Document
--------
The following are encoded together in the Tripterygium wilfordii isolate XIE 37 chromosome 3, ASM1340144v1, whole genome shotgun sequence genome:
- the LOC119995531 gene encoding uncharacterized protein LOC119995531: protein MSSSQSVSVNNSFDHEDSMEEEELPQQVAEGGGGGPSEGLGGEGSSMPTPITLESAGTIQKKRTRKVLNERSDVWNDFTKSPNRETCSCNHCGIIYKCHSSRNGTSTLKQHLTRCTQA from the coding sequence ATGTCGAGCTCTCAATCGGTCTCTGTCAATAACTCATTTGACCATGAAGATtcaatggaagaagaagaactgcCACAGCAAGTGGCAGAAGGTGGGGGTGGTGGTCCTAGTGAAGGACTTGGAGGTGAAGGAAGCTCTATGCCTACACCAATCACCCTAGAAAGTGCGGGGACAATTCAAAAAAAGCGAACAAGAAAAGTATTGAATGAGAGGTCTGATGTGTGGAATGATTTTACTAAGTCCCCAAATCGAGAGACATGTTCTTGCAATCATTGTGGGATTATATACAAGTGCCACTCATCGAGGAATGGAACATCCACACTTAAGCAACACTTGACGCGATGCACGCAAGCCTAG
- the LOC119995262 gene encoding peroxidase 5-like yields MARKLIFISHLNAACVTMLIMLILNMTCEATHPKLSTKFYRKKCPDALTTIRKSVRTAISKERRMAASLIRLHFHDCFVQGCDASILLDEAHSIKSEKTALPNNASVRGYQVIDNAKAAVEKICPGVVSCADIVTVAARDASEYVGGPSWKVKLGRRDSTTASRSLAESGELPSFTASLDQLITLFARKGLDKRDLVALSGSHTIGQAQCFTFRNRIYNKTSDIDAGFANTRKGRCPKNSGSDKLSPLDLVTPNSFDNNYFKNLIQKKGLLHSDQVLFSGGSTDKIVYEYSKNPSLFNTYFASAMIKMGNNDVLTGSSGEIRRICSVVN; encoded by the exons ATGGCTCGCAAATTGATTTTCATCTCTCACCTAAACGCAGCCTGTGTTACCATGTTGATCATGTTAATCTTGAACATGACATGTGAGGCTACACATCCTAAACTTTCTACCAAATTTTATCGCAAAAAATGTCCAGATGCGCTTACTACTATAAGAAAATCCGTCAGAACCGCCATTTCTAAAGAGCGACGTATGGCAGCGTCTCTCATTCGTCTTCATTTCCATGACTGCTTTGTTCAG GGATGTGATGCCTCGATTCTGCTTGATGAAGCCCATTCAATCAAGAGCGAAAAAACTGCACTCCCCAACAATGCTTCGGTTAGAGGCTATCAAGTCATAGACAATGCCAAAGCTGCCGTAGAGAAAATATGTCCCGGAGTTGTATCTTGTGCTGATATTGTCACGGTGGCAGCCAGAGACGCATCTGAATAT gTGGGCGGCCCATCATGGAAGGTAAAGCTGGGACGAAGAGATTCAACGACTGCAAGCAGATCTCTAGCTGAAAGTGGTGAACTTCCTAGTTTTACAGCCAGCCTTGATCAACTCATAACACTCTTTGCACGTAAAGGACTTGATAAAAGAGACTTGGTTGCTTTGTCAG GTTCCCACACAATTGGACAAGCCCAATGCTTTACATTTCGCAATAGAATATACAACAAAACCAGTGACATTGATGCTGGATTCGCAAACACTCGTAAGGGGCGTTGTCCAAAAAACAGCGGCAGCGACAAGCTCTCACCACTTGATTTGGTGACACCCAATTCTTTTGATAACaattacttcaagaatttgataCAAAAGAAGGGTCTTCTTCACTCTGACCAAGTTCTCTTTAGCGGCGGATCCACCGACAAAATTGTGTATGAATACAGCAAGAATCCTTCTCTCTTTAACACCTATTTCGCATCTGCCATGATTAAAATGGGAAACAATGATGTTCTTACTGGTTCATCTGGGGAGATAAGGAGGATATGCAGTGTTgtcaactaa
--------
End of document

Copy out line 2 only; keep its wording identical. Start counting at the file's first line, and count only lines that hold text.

- the LOC119995531 gene encoding uncharacterized protein LOC119995531: protein MSSSQSVSVNNSFDHEDSMEEEELPQQVAEGGGGGPSEGLGGEGSSMPTPITLESAGTIQKKRTRKVLNERSDVWNDFTKSPNRETCSCNHCGIIYKCHSSRNGTSTLKQHLTRCTQA from the coding sequence ATGTCGAGCTCTCAATCGGTCTCTGTCAATAACTCATTTGACCATGAAGATtcaatggaagaagaagaactgcCACAGCAAGTGGCAGAAGGTGGGGGTGGTGGTCCTAGTGAAGGACTTGGAGGTGAAGGAAGCTCTATGCCTACACCAATCACCCTAGAAAGTGCGGGGACAATTCAAAAAAAGCGAACAAGAAAAGTATTGAATGAGAGGTCTGATGTGTGGAATGATTTTACTAAGTCCCCAAATCGAGAGACATGTTCTTGCAATCATTGTGGGATTATATACAAGTGCCACTCATCGAGGAATGGAACATCCACACTTAAGCAACACTTGACGCGATGCACGCAAGCCTAG